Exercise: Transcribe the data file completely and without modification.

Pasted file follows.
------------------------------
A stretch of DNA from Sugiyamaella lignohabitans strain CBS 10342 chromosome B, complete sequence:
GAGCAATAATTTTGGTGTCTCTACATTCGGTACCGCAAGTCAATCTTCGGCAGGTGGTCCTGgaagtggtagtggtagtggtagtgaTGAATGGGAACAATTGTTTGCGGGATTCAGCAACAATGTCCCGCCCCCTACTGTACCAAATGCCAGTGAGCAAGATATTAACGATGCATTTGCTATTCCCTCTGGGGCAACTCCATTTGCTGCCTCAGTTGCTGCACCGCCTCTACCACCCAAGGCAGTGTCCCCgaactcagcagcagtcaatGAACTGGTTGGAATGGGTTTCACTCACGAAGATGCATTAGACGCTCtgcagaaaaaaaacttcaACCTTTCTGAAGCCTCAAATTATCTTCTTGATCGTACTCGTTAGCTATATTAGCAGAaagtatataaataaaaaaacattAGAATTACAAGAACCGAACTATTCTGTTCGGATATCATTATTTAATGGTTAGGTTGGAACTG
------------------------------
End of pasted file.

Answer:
A stretch of DNA from Sugiyamaella lignohabitans strain CBS 10342 chromosome B, complete sequence:
GAGCAATAATTTTGGTGTCTCTACATTCGGTACCGCAAGTCAATCTTCGGCAGGTGGTCCTGgaagtggtagtggtagtggtagtgaTGAATGGGAACAATTGTTTGCGGGATTCAGCAACAATGTCCCGCCCCCTACTGTACCAAATGCCAGTGAGCAAGATATTAACGATGCATTTGCTATTCCCTCTGGGGCAACTCCATTTGCTGCCTCAGTTGCTGCACCGCCTCTACCACCCAAGGCAGTGTCCCCgaactcagcagcagtcaatGAACTGGTTGGAATGGGTTTCACTCACGAAGATGCATTAGACGCTCtgcagaaaaaaaacttcaACCTTTCTGAAGCCTCAAATTATCTTCTTGATCGTACTCGTTAGCTATATTAGCAGAaagtatataaataaaaaaacattAGAATTACAAGAACCGAACTATTCTGTTCGGATATCATTATTTAATGGTTAGGTTGGAACTG